Robert Jackson Bennett, author of City of Stairs, wrote author notes for the book:
Every once in a while – mostly due to reader comments – I find myself wondering if the present tense is worth writing in. But the opening sequence to this chapter dispels any such thoughts from my mind.
Seriously, I forgot how fucking creepy Jukov is.
Libby is a nice way to browse the San Francisco Public Library‘s collection of eBooks and audiobooks. It has a lot of rough edges. It makes up for it with the send-to-Kindle feature so I can read borrowed books on a proper screen.
Age of Swords comes out next week, but that didn’t stop this Barnes & Noble from putting it out early. If I were willing to go non-digital I’d be reading it right now.
I’m looking forward to Iron Gold. It’s the fourth book of the Red Rising series which explores distant future humans splintered into sub-groups with one dominant over the solar system.
You might need to know the characters to truly appreciate, but in Scott Lynch’s Gentleman Bastard series, these quotes made me chuckle.
From The Lies of Locke Lamora:
“Bug,” Calo said, “Locke is like a brother to us, and our love for him has no bounds. But the four most fatal words in the Therin language are ‘Locke would appreciate it.'”
“Rivaled only by ‘Locke taught me a new trick,'” added Galdo.
And from Red Seas Under Red Skies:
“What? How dare I contemplate what you were going to do to me? You self-righteous strutting cock, I’ll–”
“What?” shouted Jean.
“I’ll throw myself at you, and you’ll beat the shit out of me,” said Locke. “And then you’ll feel awful! How about that, huh?”
Science fiction has always been my favorite genre. I enjoy imagining possible futures and I’ve never stopped wondering what changes may happen in my lifetime.
The mysterious worlds of the future always held such potential that I rarely strayed from the genre. I started reading simple novels by Isaac Asimov and grew into reading hard sci-fi like Alastair Reynolds where the thick story and technology are enrapturing.
Fantasy is similar, but different. Instead of imagining the future, you’re compelled to imagine something potentially in parallel. It could be our past, our future, or another world entirely, with any kind of supernatural circumstances.
Continue reading “Getting into fantasy”
I thought jailbreaking would be required to install custom fonts on the Kindle Paperwhite, but a recent Kindle firmware update silently added support for accessing custom fonts.
This writeup walks through installing custom fonts on a few devices. A few simple steps will get you through it:
- Mount the Paperwhite.
- Create the file
USE_ALT_FONTS in the mounted volume.
- Create the folder
fonts in the mounted volume, and add fonts consisting of all the following (where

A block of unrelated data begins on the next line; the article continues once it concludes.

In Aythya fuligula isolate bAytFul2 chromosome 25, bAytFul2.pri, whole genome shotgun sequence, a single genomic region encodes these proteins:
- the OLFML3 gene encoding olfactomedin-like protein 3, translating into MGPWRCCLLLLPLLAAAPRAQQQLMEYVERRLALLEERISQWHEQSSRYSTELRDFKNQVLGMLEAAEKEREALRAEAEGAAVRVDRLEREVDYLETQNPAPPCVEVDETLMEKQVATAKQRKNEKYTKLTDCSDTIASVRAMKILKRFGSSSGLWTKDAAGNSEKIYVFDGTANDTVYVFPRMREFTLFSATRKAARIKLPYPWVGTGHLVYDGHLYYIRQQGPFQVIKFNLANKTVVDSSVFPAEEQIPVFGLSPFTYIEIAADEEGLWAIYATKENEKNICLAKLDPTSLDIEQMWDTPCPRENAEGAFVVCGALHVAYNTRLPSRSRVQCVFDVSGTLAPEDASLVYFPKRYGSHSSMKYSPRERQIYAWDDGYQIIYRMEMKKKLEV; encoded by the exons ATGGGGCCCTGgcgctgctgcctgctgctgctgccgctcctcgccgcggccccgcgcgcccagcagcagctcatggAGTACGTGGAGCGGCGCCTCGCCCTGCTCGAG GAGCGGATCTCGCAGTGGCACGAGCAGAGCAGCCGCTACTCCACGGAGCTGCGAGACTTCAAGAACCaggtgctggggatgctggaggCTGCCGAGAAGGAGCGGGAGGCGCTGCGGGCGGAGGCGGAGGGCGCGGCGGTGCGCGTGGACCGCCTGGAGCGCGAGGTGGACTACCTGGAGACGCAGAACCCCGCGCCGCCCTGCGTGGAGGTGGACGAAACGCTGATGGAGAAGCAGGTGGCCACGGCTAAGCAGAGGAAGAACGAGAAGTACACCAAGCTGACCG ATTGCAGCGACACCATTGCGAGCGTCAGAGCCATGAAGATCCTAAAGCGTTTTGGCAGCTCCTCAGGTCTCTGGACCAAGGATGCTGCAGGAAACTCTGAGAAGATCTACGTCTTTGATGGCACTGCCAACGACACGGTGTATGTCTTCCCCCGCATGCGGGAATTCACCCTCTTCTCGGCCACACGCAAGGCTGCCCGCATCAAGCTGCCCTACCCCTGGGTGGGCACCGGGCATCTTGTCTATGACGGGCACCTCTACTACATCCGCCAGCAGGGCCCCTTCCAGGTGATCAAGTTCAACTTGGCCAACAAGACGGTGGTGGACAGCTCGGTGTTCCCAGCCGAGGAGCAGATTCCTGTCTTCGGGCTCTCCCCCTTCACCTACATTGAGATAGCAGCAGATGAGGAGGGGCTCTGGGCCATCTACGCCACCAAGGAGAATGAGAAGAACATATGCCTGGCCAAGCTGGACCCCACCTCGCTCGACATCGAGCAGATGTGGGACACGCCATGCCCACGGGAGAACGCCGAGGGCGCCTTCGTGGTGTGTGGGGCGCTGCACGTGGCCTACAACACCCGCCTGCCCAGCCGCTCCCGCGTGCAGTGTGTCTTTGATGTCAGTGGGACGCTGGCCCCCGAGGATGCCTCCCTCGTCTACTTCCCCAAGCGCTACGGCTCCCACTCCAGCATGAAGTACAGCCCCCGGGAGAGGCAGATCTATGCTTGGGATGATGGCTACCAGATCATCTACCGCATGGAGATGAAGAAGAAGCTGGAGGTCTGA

Font is the name of your font):
.otf is also supported for the files)
- Restart the device (Hamburger > Settings > Hamburger > Restart)
- You may need to clear the font cache by searching on the home screen for
;fc-cache and then restarting.
You can find your Mac’s fonts in one of a few places:
Although I love reading in Georgia, it doesn’t render wonderfully on the Paperwhite, so the hunt is on for better typography.
Samuel Taylor Coleridge (via Contact):
It is not impossible that to some infinitely superior being the whole universe may be as one plain, the distance between planet and planet being only the pores in a grain of sand, and the spaces between system and system no greater than the intervals between one grain and the grain adjacent.
I started off reading eBooks from the Amazon Kindle store. As time has progressed, I’ve found myself using my physical Kindle less and less. Partly because I forget to charge it, and partly because I can never get the lighting in my favorite reading locations quite right. And at night? Forget about it.
Continue reading “Migrating from Kindle to iBooks”
From Atlas Shrugged by Ayn Rand:
James: What are you after?
James: Don’t you have enough?
Francisco: In his lifetime, every one of my ancestors raised the production of d’Anconia Copper by about ten per cent. I intend to raise it by one hundred.
James: What for?
Francisco: When I die, I hope to go to heaven–whatever the hell that is–and I want to be able to afford the price of admission.
James: Virtue is the price of admission.
Francisco: That’s what I mean, James. So I want to be prepared to claim the greatest virtue of all–that I was a man who made money.
James: Any grafter can make money.
Francisco: James, you ought to discover some day that words have an exact meaning.